NZ Scott

NZ Scott

Lives in New Zealand
Works as a Hiker, writer, educator, photographer
Joined on Jul 29, 2011
About me:

Formerly a news reporter for three daily newspapers in New Zealand and later a communications and language specialist based in South Korea and Malaysia. After a 10 year working holiday, during which I backpacked through 75 countries on six continents, I am currently hiking the 3000km Te Araroa trail in my home country, New Zealand.
My latest work of fiction can be viewed here:
https://www.smashwords.com/books/view/444160

Comments

Total: 493, showing: 181 – 200
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On article Nikon D4s First Impressions Review (1043 comments in total)
In reply to:

webrunner5: What this review shows is that we are pretty much unable to see much difference between cameras anymore.

Just spend your money on a camera you feel comparable with and have a bunch of lenses with it and have a good time. End of story.

I agree, webrunner5.

I altered the graphs above to include my camera - the ageing E-P3, with its 6-year-old Micro Four Thirds sensor. According to preview, the dynamic range was almost identical to the big full-frame cameras.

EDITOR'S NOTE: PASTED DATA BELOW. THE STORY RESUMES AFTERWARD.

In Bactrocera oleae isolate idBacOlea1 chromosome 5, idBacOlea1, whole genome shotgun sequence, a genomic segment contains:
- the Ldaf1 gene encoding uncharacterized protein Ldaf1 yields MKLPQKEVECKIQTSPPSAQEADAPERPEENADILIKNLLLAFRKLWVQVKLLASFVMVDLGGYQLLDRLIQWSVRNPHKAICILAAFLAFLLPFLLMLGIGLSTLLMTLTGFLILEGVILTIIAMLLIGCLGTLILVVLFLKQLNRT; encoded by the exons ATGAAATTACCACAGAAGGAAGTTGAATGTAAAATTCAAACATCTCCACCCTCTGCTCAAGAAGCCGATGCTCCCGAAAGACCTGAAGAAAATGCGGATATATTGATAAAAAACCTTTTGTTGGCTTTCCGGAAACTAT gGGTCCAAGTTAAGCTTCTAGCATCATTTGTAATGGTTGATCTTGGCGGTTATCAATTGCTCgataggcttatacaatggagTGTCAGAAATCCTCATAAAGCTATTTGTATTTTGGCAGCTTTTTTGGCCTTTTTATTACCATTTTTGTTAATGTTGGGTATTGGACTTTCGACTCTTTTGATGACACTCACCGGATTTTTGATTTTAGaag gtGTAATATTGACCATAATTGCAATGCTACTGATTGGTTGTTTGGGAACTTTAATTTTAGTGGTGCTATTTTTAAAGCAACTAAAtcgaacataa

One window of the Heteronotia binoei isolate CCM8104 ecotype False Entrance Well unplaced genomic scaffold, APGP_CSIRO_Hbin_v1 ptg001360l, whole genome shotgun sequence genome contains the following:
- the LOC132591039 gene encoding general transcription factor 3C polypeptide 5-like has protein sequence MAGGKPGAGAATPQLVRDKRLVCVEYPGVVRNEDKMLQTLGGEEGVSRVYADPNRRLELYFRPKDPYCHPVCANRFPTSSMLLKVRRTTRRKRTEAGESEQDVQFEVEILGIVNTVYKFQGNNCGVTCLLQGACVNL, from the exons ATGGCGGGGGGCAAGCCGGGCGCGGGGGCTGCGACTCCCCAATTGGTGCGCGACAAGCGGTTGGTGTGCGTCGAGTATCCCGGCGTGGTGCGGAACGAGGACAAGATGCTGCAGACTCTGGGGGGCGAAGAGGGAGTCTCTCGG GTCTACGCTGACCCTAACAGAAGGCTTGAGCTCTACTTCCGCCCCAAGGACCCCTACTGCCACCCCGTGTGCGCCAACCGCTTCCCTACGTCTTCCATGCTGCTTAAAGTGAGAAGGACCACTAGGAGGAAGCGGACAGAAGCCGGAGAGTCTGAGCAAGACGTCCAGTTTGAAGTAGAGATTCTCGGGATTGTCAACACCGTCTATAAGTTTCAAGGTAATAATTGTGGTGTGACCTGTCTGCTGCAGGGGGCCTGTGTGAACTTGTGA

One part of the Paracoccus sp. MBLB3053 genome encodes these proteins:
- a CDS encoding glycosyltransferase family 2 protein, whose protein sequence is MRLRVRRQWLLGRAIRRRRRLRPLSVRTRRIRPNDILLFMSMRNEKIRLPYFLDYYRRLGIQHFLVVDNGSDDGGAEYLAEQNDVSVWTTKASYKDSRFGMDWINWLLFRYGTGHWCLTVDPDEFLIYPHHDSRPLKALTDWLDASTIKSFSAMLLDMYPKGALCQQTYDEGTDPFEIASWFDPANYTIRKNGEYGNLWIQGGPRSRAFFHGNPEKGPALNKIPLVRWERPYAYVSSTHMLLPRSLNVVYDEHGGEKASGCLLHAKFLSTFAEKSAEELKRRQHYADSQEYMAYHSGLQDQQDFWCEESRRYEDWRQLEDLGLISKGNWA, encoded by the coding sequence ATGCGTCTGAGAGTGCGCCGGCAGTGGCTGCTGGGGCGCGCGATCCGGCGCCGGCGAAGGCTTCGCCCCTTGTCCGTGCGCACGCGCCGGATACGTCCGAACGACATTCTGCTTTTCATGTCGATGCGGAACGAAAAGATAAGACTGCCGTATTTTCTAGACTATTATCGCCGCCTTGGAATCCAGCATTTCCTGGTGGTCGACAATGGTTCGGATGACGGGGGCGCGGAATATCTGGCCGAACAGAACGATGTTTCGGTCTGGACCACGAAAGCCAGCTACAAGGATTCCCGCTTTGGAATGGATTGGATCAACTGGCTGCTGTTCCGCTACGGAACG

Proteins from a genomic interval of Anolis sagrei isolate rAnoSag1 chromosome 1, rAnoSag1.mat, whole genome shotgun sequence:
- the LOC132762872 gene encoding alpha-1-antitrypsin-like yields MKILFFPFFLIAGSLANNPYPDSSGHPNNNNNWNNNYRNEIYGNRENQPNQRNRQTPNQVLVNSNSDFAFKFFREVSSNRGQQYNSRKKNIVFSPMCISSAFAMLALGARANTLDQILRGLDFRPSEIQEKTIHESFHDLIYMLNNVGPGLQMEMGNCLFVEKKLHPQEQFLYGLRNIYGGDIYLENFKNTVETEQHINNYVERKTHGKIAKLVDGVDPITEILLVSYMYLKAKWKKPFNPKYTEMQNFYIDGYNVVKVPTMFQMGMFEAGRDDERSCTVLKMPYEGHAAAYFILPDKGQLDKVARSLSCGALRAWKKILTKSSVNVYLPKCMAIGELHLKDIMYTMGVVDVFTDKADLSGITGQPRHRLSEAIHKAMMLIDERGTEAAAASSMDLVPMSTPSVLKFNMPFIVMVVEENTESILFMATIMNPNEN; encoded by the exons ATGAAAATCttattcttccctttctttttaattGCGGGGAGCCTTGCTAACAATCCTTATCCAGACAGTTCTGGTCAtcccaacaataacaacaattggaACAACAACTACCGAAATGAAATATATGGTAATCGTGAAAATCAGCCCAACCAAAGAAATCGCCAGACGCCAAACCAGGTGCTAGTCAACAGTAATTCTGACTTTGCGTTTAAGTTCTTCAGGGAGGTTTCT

S

Direct link | Posted on May 9, 2014 at 10:08 UTC
On article Behind the Shot: Shredded (83 comments in total)

Interesting stuff. Thanks for posting.

I, for one, would like to see more articles like this.

Direct link | Posted on May 7, 2014 at 13:58 UTC as 25th comment | 1 reply
On article Get more accurate color with camera calibration (238 comments in total)
In reply to:

NZ Scott: .... Bloody hell. The ColourChecker Passport is USD $115. Seems like a lot for some coloured plastic squares.

Paulmorgan: I see. Thanks for the comment. T3: I'm not dissing the cost in relation to the benefits, I'm dissing it in absolute terms. I'm comparing the price of these $115 coloured plastic squares with the price of replacing my E-P3 camera body, which would be USD $99 from ebay. At the end of the day, they're colorised plastic squares. And they're $115. Which is insane.

Direct link | Posted on Apr 29, 2014 at 05:34 UTC
On article Get more accurate color with camera calibration (238 comments in total)
In reply to: